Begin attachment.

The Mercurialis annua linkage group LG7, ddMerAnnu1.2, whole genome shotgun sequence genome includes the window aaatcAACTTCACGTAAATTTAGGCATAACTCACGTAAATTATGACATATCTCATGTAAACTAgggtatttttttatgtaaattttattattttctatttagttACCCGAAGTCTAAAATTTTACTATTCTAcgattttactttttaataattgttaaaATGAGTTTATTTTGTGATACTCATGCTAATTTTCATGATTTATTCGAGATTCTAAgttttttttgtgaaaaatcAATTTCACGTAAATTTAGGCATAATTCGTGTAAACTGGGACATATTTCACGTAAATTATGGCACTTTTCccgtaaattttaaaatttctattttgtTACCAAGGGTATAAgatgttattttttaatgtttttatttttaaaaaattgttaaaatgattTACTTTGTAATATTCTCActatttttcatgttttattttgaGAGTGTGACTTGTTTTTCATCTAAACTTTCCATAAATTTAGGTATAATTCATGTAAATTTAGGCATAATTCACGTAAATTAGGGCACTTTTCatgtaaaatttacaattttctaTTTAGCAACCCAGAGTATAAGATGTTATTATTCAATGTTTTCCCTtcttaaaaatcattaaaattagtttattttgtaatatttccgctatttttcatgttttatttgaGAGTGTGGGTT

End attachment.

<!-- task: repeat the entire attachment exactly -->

The Mercurialis annua linkage group LG7, ddMerAnnu1.2, whole genome shotgun sequence genome includes the window aaatcAACTTCACGTAAATTTAGGCATAACTCACGTAAATTATGACATATCTCATGTAAACTAgggtatttttttatgtaaattttattattttctatttagttACCCGAAGTCTAAAATTTTACTATTCTAcgattttactttttaataattgttaaaATGAGTTTATTTTGTGATACTCATGCTAATTTTCATGATTTATTCGAGATTCTAAgttttttttgtgaaaaatcAATTTCACGTAAATTTAGGCATAATTCGTGTAAACTGGGACATATTTCACGTAAATTATGGCACTTTTCccgtaaattttaaaatttctattttgtTACCAAGGGTATAAgatgttattttttaatgtttttatttttaaaaaattgttaaaatgattTACTTTGTAATATTCTCActatttttcatgttttattttgaGAGTGTGACTTGTTTTTCATCTAAACTTTCCATAAATTTAGGTATAATTCATGTAAATTTAGGCATAATTCACGTAAATTAGGGCACTTTTCatgtaaaatttacaattttctaTTTAGCAACCCAGAGTATAAGATGTTATTATTCAATGTTTTCCCTtcttaaaaatcattaaaattagtttattttgtaatatttccgctatttttcatgttttatttgaGAGTGTGGGTT